Our Supreme Court has granted a Petition for Writ of Certiorari to decide whether its ruling in AT&T Mobility v. Concepcion upholding a forced adhesion contract clause barring class actions applies even where California law has outlawed the clause.
I am going to go out on a limb and do what every experienced practitioner knows not to do—predict the outcome. Corporations will cheer—consumers and the economy will suffer. I will celebrate if I’m wrong.
How and why does it become important that class actions can be maintained against large corporations in our traditional system of justice?
To illustrate, let’s assume Black Corp is a large national company with several million customers and it provides an essential service or product—one that has become ubiquitous in our modern world, much like cellular phone service has become. Now assume the company loads a fee of just $1.50 a month into your monthly bill. The notation is that the charge is for flea protection.
One day you look and notice that fee, and think, that can’t be right and I should not be charged the extra money. You look at old bills and see it has been charged every month for the last 4 years, so you have paid $18 a year for a grand total of $72 for nothing—no service, no product, no nothing. You call Black Corp and say “Hey, I don’t think I should have been charged for flea protection and I want my money back.” Black says, “So sue us.”
You could try to go to small claims court and take the time (a day or two) to do so and ask for your money back, but you would have to factor in the loss of time and possibly work. Then you’d go to court, up against an experienced Black company representative who can say: “Nope, you can’t sue us, you agreed to arbitrate all disputes you have with us, it says so in the contract you have with us.” The judge looks at the contract, reads the Supreme Court case, and throws you out of court. You then call an attorney and she says, “The claim is too small for us to get involved.”
Yet Black Corp. has been getting away with this bogus charge for years. Since they have 5 million customers, they have now taken out of the economy about $360 million dollars over the last four years for doing nothing and that’s not right. If we band together on behalf of all consumers and file a class action we can not only get that money back for everyone who paid it, we can stop that phony charge altogether.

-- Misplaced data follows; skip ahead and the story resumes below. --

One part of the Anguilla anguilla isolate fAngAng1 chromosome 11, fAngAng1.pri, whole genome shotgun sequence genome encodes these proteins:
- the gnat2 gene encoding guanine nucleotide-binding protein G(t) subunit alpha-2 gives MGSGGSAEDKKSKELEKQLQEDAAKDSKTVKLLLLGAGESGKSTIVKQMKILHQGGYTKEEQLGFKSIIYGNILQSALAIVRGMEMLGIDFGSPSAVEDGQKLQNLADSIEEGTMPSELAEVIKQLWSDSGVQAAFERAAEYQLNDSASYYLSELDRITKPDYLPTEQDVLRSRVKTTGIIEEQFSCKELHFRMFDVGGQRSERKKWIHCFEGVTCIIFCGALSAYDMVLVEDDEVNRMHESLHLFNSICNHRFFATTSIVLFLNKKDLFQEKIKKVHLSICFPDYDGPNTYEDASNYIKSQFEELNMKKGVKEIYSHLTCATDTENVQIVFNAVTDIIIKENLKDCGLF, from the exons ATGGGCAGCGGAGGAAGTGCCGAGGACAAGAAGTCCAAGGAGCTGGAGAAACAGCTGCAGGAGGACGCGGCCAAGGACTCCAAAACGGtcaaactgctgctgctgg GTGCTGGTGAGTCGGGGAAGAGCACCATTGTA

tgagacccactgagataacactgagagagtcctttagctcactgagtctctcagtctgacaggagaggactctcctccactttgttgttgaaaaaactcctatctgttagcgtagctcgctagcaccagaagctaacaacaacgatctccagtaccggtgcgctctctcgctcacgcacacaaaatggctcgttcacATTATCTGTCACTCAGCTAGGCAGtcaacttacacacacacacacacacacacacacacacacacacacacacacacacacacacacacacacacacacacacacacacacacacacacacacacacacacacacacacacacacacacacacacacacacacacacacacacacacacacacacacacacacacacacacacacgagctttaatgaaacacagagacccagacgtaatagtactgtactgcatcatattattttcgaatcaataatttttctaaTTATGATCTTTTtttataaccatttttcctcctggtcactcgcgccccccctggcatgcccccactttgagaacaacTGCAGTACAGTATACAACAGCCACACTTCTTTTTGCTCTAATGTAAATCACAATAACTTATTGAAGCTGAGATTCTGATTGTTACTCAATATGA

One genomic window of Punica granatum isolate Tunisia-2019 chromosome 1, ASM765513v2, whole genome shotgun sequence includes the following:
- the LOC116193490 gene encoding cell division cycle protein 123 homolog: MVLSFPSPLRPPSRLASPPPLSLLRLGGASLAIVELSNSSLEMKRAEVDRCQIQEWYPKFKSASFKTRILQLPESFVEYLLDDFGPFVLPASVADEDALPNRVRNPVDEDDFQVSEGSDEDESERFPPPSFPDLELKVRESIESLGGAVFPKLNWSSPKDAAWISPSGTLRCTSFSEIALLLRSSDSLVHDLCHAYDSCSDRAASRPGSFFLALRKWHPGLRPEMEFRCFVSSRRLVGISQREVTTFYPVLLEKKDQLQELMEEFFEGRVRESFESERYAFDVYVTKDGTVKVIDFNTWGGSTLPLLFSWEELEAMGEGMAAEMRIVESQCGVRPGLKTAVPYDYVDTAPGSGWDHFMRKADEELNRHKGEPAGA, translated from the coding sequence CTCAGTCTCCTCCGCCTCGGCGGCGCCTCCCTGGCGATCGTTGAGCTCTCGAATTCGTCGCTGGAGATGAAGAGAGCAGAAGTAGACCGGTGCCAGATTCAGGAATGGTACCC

“Not so fast,” Black says. “Our Supreme Court in the AT&T Mobility case held that you forfeited your right to file a class action when you signed up to become a Black Corp. customer. Remember when you clicked ‘agree’ on our website in order to get to the rest of the sign-up process? Well, it is right there in paragraph 32 (7)(iii) in ALL CAPS,” your friendly Black Corp. lawyer will assert.
Of course, the corporations know that few, if any, will go to the trouble to go to the considerable trouble to arbitrate their $18 per year loss. Arbitration fees, alone, will likely eat all of that up and then some.
Arbitration agreements had an honorable beginning. Arbitration, historically, contemplates two parties of equal bargaining power getting together and agreeing to resolve their dispute without court proceedings. There is little reason to prevent folks from being able to knowingly and on a equal footing with each other, get together to quietly settle their disputes in this way. But, that is not what has happened to consumers over the last decade or so, culminating in the AT&T decision.
The “flea protection” charge is clearly dishonest. You either pay the fee or lose the service or you just can’t get the product because most large national corporations have stuck these forced arbitration clauses and class action waivers somewhere into the contracts that consumers don’t read. By this method, many millions of dollars per year are extracted from the middle class and working families of America.
When Justice Scalia penned the AT&T decision, he and his four pen pals (Justices Thomas, Alito, Kennedy and Roberts) must have known that its reach would, in effect, give to Corporate America a tool to steal millions and millions of dollars without any practical legal recourse. So, as corporations cheer a new way to fleece the public, Lady Justice weeps.
I certainly hope that the Supreme Court will prove my prediction wrong.